mobile color laboratory: a natural pigment + dye garden

where does color come from?
how can we grow, harvest, and create our own natural dyes in the in-between spaces of neither here nor there?
can plants successfully grow on a mobile surface?
what types of colors can we harvest from plants grown in the willamette valley? 

the mobile pigment and dye garden is an experiment aimed at asking and answering both the specific and ambiguous questions
about natural color, plants, and mobility. 

instructions on building your own mobile color laboratory: print-on-demand publication available here

what is the mobile color laboratory?

exploration of the intersection of art + horticulture + community engagement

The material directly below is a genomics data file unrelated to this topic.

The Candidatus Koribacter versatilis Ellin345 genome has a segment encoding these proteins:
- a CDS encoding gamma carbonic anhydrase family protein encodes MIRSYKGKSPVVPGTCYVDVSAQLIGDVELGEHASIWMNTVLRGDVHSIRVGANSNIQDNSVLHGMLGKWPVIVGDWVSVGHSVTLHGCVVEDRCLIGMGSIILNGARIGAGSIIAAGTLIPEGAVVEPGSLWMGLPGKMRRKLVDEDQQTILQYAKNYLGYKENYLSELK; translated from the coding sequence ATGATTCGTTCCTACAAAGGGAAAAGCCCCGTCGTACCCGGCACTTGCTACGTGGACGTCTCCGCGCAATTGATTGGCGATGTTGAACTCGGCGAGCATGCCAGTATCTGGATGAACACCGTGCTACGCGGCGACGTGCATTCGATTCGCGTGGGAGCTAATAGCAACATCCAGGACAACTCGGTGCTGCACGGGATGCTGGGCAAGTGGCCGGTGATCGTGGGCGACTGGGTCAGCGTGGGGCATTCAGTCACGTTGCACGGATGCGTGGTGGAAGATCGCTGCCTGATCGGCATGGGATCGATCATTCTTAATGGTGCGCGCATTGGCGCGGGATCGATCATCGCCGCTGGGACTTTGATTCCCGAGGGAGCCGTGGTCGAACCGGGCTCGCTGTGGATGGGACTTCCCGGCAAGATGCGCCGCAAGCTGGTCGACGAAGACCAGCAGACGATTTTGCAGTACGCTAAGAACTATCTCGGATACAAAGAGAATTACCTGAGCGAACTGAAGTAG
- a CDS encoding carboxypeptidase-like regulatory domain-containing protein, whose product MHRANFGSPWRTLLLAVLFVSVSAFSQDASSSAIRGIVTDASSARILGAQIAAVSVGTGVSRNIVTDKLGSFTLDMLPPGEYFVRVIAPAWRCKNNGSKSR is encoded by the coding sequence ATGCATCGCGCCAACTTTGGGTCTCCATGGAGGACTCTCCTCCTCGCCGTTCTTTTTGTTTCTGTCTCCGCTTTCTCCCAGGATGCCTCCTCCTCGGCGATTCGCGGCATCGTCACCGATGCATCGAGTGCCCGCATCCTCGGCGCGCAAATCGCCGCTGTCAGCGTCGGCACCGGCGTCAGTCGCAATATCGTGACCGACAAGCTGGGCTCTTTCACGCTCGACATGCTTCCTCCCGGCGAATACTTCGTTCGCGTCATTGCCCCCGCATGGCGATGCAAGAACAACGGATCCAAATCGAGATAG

negotiation with a formal gallery space
experimentation with the potential of color
absorption + dispersion of knowledge through conversations
creation of accessibility through mobility
a dream. of the world we can live in. if we would like to. 

the mobile color laboratory is a garden of plants grown for their natural dyes on a converted bicycle trailer. a few examples of dye plants include sunflowers, dahlias, and marigolds; these flowers produce color that can be simmered out of the plant matter and used to both protein (wool + silk) and cellulose (cotton + linen) materials. the dye plants are pulled by bicycle on a re-used trailer with added floor, walls, foldout greenhouse, toolbox, irrigation, soil, and plants.

workshops about natural color, seminars about soils and the chemistry of color, and garden tours began at the completion of the physical garden in the spring of 2017. the mobile color lab is a place for open experimentation with color, idea generation about the potential of the natural world, and engagement with each of the senses.

mobile color lab model no. 1. digital rendition. madelaine corbin. 2016